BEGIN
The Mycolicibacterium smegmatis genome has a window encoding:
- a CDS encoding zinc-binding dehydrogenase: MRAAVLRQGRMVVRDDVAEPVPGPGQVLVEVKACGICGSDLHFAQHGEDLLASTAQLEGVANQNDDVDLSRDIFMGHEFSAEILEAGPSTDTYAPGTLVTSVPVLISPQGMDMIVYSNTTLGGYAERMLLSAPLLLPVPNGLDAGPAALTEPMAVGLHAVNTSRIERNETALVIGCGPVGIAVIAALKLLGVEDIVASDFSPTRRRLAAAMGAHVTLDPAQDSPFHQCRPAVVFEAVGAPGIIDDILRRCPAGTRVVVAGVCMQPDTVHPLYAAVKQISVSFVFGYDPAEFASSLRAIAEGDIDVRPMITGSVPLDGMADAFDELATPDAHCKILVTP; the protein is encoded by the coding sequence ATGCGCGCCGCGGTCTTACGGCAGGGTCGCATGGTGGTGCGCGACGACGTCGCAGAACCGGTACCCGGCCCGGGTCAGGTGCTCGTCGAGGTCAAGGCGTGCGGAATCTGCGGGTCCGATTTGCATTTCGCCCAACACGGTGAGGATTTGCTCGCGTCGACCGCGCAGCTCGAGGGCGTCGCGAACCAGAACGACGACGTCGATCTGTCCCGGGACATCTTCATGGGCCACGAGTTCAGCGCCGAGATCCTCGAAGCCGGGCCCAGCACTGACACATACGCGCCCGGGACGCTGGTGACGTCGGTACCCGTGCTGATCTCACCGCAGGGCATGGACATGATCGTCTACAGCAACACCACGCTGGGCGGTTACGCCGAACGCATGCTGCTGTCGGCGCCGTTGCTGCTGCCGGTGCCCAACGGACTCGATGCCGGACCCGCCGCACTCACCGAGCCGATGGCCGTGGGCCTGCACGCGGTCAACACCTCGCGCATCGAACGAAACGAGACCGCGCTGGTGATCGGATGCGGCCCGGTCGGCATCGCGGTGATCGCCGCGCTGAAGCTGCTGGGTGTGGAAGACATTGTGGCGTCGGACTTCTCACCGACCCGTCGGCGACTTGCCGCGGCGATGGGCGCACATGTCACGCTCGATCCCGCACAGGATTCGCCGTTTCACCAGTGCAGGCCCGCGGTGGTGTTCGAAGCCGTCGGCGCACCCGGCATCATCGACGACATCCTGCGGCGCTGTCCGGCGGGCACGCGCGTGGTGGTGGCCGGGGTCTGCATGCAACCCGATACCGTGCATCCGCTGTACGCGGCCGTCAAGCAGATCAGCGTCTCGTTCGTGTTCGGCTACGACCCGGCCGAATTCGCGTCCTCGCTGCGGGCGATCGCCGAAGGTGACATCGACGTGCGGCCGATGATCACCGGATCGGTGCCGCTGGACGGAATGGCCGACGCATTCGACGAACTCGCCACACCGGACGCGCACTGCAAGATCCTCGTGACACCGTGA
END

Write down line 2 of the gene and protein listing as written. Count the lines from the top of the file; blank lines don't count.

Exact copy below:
- a CDS encoding zinc-binding dehydrogenase: MRAAVLRQGRMVVRDDVAEPVPGPGQVLVEVKACGICGSDLHFAQHGEDLLASTAQLEGVANQNDDVDLSRDIFMGHEFSAEILEAGPSTDTYAPGTLVTSVPVLISPQGMDMIVYSNTTLGGYAERMLLSAPLLLPVPNGLDAGPAALTEPMAVGLHAVNTSRIERNETALVIGCGPVGIAVIAALKLLGVEDIVASDFSPTRRRLAAAMGAHVTLDPAQDSPFHQCRPAVVFEAVGAPGIIDDILRRCPAGTRVVVAGVCMQPDTVHPLYAAVKQISVSFVFGYDPAEFASSLRAIAEGDIDVRPMITGSVPLDGMADAFDELATPDAHCKILVTP; the protein is encoded by the coding sequence ATGCGCGCCGCGGTCTTACGGCAGGGTCGCATGGTGGTGCGCGACGACGTCGCAGAACCGGTACCCGGCCCGGGTCAGGTGCTCGTCGAGGTCAAGGCGTGCGGAATCTGCGGGTCCGATTTGCATTTCGCCCAACACGGTGAGGATTTGCTCGCGTCGACCGCGCAGCTCGAGGGCGTCGCGAACCAGAACGACGACGTCGATCTGTCCCGGGACATCTTCATGGGCCACGAGTTCAGCGCCGAGATCCTCGAAGCCGGGCCCAGCACTGACACATACGCGCCCGGGACGCTGGTGACGTCGGTACCCGTGCTGATCTCACCGCAGGGCATGGACATGATCGTCTACAGCAACACCACGCTGGGCGGTTACGCCGAACGCATGCTGCTGTCGGCGCCGTTGCTGCTGCCGGTGCCCAACGGACTCGATGCCGGACCCGCCGCACTCACCGAGCCGATGGCCGTGGGCCTGCACGCGGTCAACACCTCGCGCATCGAACGAAACGAGACCGCGCTGGTGATCGGATGCGGCCCGGTCGGCATCGCGGTGATCGCCGCGCTGAAGCTGCTGGGTGTGGAAGACATTGTGGCGTCGGACTTCTCACCGACCCGTCGGCGACTTGCCGCGGCGATGGGCGCACATGTCACGCTCGATCCCGCACAGGATTCGCCGTTTCACCAGTGCAGGCCCGCGGTGGTGTTCGAAGCCGTCGGCGCACCCGGCATCATCGACGACATCCTGCGGCGCTGTCCGGCGGGCACGCGCGTGGTGGTGGCCGGGGTCTGCATGCAACCCGATACCGTGCATCCGCTGTACGCGGCCGTCAAGCAGATCAGCGTCTCGTTCGTGTTCGGCTACGACCCGGCCGAATTCGCGTCCTCGCTGCGGGCGATCGCCGAAGGTGACATCGACGTGCGGCCGATGATCACCGGATCGGTGCCGCTGGACGGAATGGCCGACGCATTCGACGAACTCGCCACACCGGACGCGCACTGCAAGATCCTCGTGACACCGTGA